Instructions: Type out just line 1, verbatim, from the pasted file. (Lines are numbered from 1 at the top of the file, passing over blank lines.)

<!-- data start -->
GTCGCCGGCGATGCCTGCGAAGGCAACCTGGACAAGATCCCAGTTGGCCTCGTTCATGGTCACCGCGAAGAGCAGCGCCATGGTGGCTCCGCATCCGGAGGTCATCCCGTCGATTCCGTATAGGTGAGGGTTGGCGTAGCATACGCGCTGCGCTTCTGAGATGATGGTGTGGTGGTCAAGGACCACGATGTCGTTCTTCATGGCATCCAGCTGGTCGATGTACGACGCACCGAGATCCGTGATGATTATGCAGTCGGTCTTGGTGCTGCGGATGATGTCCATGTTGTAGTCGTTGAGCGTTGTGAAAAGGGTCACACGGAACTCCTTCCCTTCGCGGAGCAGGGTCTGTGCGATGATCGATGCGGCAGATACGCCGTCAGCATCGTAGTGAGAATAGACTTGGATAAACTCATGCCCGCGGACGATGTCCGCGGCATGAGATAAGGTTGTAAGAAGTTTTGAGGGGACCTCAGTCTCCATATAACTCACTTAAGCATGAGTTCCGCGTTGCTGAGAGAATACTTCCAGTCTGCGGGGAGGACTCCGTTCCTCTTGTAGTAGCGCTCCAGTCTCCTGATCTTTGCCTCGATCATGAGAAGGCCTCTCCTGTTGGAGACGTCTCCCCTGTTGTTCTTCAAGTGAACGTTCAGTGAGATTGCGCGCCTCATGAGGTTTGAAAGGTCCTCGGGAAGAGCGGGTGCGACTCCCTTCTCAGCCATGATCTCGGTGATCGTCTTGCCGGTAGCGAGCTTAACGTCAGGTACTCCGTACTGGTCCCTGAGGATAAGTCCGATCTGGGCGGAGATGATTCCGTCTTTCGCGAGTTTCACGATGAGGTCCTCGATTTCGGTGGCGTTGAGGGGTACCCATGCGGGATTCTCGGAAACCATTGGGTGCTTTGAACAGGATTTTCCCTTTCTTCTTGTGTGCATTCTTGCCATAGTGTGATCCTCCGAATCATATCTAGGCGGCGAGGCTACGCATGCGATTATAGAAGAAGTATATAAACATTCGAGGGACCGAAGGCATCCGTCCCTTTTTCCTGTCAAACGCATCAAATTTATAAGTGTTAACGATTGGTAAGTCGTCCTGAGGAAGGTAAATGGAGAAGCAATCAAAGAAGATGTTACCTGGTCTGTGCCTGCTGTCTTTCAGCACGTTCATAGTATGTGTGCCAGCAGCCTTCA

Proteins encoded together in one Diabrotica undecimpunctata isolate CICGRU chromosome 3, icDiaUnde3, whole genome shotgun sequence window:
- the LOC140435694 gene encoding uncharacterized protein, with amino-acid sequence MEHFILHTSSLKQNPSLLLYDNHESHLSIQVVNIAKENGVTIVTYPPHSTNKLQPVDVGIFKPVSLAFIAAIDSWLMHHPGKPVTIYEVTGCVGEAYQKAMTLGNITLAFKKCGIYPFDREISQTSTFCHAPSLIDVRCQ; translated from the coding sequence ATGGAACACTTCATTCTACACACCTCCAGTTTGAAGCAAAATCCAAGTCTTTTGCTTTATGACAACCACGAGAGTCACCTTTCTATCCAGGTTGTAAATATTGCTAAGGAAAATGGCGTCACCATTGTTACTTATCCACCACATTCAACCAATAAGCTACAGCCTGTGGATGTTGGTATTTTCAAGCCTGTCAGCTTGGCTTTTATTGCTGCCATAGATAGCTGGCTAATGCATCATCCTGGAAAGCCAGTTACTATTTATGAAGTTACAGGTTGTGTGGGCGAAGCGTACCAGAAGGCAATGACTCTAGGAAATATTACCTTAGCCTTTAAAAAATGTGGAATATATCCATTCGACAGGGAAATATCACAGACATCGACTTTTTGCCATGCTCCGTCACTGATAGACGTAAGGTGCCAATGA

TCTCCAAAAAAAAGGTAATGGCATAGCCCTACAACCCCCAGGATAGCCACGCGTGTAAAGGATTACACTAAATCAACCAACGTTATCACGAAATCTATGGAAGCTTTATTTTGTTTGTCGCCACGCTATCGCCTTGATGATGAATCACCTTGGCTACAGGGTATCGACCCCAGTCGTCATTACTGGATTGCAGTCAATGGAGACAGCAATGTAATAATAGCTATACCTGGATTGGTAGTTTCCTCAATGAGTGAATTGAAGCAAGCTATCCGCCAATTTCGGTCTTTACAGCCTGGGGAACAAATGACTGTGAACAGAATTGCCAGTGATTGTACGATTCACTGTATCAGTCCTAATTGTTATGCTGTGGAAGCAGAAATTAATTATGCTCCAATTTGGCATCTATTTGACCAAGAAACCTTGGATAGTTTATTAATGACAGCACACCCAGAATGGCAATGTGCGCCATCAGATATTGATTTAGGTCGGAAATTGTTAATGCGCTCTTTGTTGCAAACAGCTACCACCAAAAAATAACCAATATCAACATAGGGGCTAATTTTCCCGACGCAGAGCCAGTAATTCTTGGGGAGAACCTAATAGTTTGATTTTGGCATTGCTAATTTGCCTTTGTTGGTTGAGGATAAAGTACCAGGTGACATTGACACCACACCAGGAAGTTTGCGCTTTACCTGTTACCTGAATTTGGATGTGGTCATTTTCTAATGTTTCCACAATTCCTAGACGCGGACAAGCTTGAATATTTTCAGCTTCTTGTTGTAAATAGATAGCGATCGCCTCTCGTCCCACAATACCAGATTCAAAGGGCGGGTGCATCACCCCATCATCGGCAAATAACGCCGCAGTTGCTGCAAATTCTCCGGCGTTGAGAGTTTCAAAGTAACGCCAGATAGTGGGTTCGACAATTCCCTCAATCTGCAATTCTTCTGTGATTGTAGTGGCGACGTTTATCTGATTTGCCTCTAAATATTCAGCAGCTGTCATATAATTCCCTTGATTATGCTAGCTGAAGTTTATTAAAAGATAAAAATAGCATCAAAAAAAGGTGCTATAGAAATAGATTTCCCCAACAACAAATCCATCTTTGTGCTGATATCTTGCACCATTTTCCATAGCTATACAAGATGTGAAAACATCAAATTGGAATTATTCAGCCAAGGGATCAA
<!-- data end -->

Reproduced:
GTCGCCGGCGATGCCTGCGAAGGCAACCTGGACAAGATCCCAGTTGGCCTCGTTCATGGTCACCGCGAAGAGCAGCGCCATGGTGGCTCCGCATCCGGAGGTCATCCCGTCGATTCCGTATAGGTGAGGGTTGGCGTAGCATACGCGCTGCGCTTCTGAGATGATGGTGTGGTGGTCAAGGACCACGATGTCGTTCTTCATGGCATCCAGCTGGTCGATGTACGACGCACCGAGATCCGTGATGATTATGCAGTCGGTCTTGGTGCTGCGGATGATGTCCATGTTGTAGTCGTTGAGCGTTGTGAAAAGGGTCACACGGAACTCCTTCCCTTCGCGGAGCAGGGTCTGTGCGATGATCGATGCGGCAGATACGCCGTCAGCATCGTAGTGAGAATAGACTTGGATAAACTCATGCCCGCGGACGATGTCCGCGGCATGAGATAAGGTTGTAAGAAGTTTTGAGGGGACCTCAGTCTCCATATAACTCACTTAAGCATGAGTTCCGCGTTGCTGAGAGAATACTTCCAGTCTGCGGGGAGGACTCCGTTCCTCTTGTAGTAGCGCTCCAGTCTCCTGATCTTTGCCTCGATCATGAGAAGGCCTCTCCTGTTGGAGACGTCTCCCCTGTTGTTCTTCAAGTGAACGTTCAGTGAGATTGCGCGCCTCATGAGGTTTGAAAGGTCCTCGGGAAGAGCGGGTGCGACTCCCTTCTCAGCCATGATCTCGGTGATCGTCTTGCCGGTAGCGAGCTTAACGTCAGGTACTCCGTACTGGTCCCTGAGGATAAGTCCGATCTGGGCGGAGATGATTCCGTCTTTCGCGAGTTTCACGATGAGGTCCTCGATTTCGGTGGCGTTGAGGGGTACCCATGCGGGATTCTCGGAAACCATTGGGTGCTTTGAACAGGATTTTCCCTTTCTTCTTGTGTGCATTCTTGCCATAGTGTGATCCTCCGAATCATATCTAGGCGGCGAGGCTACGCATGCGATTATAGAAGAAGTATATAAACATTCGAGGGACCGAAGGCATCCGTCCCTTTTTCCTGTCAAACGCATCAAATTTATAAGTGTTAACGATTGGTAAGTCGTCCTGAGGAAGGTAAATGGAGAAGCAATCAAAGAAGATGTTACCTGGTCTGTGCCTGCTGTCTTTCAGCACGTTCATAGTATGTGTGCCAGCAGCCTTCA